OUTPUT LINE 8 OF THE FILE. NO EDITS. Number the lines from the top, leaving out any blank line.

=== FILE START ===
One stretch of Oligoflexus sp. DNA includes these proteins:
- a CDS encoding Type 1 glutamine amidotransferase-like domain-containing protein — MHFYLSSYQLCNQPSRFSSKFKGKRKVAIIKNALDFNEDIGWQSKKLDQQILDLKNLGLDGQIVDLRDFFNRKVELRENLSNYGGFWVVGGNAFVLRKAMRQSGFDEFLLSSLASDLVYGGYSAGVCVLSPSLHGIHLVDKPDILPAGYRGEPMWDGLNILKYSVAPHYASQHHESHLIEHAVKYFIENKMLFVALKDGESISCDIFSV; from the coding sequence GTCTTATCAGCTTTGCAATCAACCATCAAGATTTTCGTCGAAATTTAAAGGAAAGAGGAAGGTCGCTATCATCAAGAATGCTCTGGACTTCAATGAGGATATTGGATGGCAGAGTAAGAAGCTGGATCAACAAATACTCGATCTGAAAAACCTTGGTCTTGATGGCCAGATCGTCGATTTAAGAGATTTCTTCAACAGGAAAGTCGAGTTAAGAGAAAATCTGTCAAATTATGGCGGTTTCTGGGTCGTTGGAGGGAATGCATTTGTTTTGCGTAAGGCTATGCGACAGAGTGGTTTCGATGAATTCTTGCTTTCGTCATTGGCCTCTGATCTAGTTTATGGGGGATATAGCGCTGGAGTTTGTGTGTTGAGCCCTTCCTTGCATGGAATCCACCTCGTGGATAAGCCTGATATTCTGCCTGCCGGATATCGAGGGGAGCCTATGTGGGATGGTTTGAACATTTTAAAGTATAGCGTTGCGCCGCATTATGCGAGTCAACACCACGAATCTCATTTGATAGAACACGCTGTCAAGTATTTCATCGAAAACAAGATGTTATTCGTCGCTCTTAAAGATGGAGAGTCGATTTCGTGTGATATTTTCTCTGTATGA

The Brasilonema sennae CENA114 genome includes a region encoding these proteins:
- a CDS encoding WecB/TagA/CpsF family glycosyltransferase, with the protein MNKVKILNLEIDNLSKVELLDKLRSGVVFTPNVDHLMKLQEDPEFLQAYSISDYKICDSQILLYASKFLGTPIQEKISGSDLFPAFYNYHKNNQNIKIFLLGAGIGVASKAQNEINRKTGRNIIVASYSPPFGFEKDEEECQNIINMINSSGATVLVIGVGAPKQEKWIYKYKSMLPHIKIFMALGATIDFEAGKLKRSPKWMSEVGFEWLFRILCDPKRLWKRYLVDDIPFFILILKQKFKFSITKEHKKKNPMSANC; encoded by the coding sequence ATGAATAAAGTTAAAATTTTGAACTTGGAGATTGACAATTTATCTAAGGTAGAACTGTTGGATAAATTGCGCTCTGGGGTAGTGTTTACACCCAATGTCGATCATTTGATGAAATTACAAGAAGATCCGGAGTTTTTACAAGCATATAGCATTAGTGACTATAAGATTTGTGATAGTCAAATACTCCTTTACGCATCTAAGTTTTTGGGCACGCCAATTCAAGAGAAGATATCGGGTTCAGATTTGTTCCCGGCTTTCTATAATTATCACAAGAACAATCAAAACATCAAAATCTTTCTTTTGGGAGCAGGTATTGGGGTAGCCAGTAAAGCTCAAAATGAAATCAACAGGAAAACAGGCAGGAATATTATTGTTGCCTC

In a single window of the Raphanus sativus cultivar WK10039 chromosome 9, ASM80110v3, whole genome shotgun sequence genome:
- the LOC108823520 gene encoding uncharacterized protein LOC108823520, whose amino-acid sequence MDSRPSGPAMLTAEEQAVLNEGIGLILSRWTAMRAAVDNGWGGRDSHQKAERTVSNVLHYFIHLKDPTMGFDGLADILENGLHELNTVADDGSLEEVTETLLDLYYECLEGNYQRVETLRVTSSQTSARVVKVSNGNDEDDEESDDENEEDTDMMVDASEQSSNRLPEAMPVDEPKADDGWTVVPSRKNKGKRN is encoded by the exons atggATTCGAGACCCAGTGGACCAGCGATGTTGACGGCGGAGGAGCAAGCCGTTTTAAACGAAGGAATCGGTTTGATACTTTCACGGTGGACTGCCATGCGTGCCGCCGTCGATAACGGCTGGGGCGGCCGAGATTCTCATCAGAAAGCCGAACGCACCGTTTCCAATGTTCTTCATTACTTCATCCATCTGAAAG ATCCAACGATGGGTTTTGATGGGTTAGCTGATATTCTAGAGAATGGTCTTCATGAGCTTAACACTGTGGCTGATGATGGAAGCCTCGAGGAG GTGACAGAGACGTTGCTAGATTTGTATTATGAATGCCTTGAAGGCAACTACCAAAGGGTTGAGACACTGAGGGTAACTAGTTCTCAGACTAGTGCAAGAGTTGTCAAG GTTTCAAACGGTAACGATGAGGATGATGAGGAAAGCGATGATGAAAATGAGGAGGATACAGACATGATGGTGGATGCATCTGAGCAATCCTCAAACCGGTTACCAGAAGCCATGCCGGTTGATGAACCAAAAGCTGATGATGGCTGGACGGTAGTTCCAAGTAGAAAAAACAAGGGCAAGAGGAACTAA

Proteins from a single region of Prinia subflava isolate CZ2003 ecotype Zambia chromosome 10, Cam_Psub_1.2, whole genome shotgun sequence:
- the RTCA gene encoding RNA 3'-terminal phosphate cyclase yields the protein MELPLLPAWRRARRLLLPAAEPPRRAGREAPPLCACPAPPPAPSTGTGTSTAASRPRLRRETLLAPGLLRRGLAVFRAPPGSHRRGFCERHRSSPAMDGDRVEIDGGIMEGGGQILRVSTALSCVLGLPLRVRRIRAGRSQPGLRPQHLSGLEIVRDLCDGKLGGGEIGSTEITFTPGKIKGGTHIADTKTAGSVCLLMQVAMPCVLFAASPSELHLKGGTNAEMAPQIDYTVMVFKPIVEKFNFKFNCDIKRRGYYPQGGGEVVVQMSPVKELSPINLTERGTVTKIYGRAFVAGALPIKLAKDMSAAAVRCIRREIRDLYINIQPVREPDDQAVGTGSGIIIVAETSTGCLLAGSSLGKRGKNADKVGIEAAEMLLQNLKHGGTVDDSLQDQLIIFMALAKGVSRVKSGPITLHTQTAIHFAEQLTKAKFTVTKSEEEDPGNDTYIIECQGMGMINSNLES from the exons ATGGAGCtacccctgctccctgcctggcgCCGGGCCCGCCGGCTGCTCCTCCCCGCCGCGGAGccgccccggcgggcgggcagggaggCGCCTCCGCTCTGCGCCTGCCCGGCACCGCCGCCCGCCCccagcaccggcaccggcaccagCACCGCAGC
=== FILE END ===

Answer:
- the RTCA gene encoding RNA 3'-terminal phosphate cyclase yields the protein MELPLLPAWRRARRLLLPAAEPPRRAGREAPPLCACPAPPPAPSTGTGTSTAASRPRLRRETLLAPGLLRRGLAVFRAPPGSHRRGFCERHRSSPAMDGDRVEIDGGIMEGGGQILRVSTALSCVLGLPLRVRRIRAGRSQPGLRPQHLSGLEIVRDLCDGKLGGGEIGSTEITFTPGKIKGGTHIADTKTAGSVCLLMQVAMPCVLFAASPSELHLKGGTNAEMAPQIDYTVMVFKPIVEKFNFKFNCDIKRRGYYPQGGGEVVVQMSPVKELSPINLTERGTVTKIYGRAFVAGALPIKLAKDMSAAAVRCIRREIRDLYINIQPVREPDDQAVGTGSGIIIVAETSTGCLLAGSSLGKRGKNADKVGIEAAEMLLQNLKHGGTVDDSLQDQLIIFMALAKGVSRVKSGPITLHTQTAIHFAEQLTKAKFTVTKSEEEDPGNDTYIIECQGMGMINSNLES from the exons ATGGAGCtacccctgctccctgcctggcgCCGGGCCCGCCGGCTGCTCCTCCCCGCCGCGGAGccgccccggcgggcgggcagggaggCGCCTCCGCTCTGCGCCTGCCCGGCACCGCCGCCCGCCCccagcaccggcaccggcaccagCACCGCAGC